Arthritis is a painful condition to live with that can affect any joint in your body. When arthritis affects your hands, the impact on your life is much more profound since you need to use your hands for many simple daily tasks. Here's a look at how arthritis affects your hands and the pain treatments available.
How Arthritis Affects Your Hand Joints
There are two main forms of arthritis: rheumatoid arthritis and osteoarthritis. Osteoarthritis develops as the cartilage around your joints that allows bones to glide over each other slowly wears away. With the cartilage damaged or worn down, joint movement becomes painful. Rheumatoid arthritis is a condition of inflammation. The tissues in your joints become inflamed so your joints feel tight, stiff, and sore. Your doctor will diagnose the type of arthritis you have since the treatments for them vary.
Home Treatments For Hand Arthritis Pain
You need your hands to be flexible so you can do things like turn the key in your car's ignition, open food packages, type, get dressed, and groom yourself. One approach your doctor may suggest is to take over-the-counter anti-inflammatory medication to reduce swelling so your hands aren't so stiff and painful.
Besides oral medications, your doctor might recommend topical ointments you apply to your hands that help with pain relief. You might even obtain pain relief by soaking your hands in cold or hot water. Your doctor might also suggest wearing arthritis gloves. These compress your hands and keep them warm to help with pain relief. They aren't bulky so you can wear them as you go about your usual activities.
Medical Treatments For Hand Arthritis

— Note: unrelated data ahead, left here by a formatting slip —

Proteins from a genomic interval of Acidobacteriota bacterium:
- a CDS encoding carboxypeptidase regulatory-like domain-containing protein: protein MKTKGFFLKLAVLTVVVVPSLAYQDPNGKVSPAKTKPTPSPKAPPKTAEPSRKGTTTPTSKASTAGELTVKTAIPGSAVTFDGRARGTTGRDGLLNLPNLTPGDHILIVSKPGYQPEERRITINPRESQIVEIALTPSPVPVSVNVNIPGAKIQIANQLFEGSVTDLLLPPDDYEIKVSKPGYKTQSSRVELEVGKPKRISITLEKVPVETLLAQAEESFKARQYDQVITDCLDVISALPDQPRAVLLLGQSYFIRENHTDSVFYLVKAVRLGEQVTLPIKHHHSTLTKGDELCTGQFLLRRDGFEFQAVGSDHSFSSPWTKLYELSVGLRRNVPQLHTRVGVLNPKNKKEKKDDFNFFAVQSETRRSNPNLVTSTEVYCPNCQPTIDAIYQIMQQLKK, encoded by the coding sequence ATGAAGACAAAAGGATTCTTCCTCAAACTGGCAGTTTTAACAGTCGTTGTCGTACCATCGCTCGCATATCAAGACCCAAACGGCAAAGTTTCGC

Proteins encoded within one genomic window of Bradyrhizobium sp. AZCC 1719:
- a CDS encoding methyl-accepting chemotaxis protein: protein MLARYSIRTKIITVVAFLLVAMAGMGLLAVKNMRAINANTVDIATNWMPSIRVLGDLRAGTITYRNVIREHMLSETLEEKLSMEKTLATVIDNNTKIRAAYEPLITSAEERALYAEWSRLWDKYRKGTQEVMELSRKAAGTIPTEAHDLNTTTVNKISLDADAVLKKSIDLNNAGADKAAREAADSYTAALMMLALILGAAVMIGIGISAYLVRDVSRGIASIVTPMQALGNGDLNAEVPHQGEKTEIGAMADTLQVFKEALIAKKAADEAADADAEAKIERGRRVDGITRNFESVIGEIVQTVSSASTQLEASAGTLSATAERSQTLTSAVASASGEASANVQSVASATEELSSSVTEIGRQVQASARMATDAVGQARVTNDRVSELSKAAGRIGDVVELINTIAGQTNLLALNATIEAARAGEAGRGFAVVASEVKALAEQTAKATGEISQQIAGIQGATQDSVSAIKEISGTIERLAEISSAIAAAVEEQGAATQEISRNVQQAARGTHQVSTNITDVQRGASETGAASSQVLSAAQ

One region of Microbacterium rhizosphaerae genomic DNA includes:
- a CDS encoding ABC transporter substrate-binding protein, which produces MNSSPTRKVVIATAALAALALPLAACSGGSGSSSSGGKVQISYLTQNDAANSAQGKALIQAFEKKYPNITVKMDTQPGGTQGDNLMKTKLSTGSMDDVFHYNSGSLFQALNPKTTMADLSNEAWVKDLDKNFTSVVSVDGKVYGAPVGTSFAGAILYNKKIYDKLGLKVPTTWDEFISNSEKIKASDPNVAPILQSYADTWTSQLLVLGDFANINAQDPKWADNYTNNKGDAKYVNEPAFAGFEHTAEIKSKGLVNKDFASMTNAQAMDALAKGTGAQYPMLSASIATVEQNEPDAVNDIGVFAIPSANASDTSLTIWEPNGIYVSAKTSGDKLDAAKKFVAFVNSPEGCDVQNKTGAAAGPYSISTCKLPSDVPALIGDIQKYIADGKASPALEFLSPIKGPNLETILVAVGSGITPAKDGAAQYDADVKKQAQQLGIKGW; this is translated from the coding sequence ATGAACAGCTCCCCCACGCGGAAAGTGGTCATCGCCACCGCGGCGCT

There are a variety of prescription drugs available for treating arthritis, and your doctor might start one of these medications if your condition warrants it. These may reduce inflammation or help with pain. You might also undergo treatments from a hand therapist who can teach you exercises to improve hand mobility and help modify your lifestyle when you're affected by limited use of your hands. For instance, you can try different equipment made for people with hand arthritis that makes life easier, such as specially designed tools, pens, and spoons.
In the case of osteoarthritis, surgery might be indicated if the cartilage becomes so worn that other pain relief methods don't work. By removing parts of a worn-out joint or replacing it with an artificial joint, the source of the pain is eliminated and you'll have improved range of motion.
Finding the right arthritis hand pain treatment may be challenging since your condition is unique to you and one treatment may not work for everyone. However, your arthritis doctor has many options for dealing with pain and other complications of arthritis so your condition can be managed as best possible. You might try visiting sites like Wilson Hand Surgery,PLLC for more information.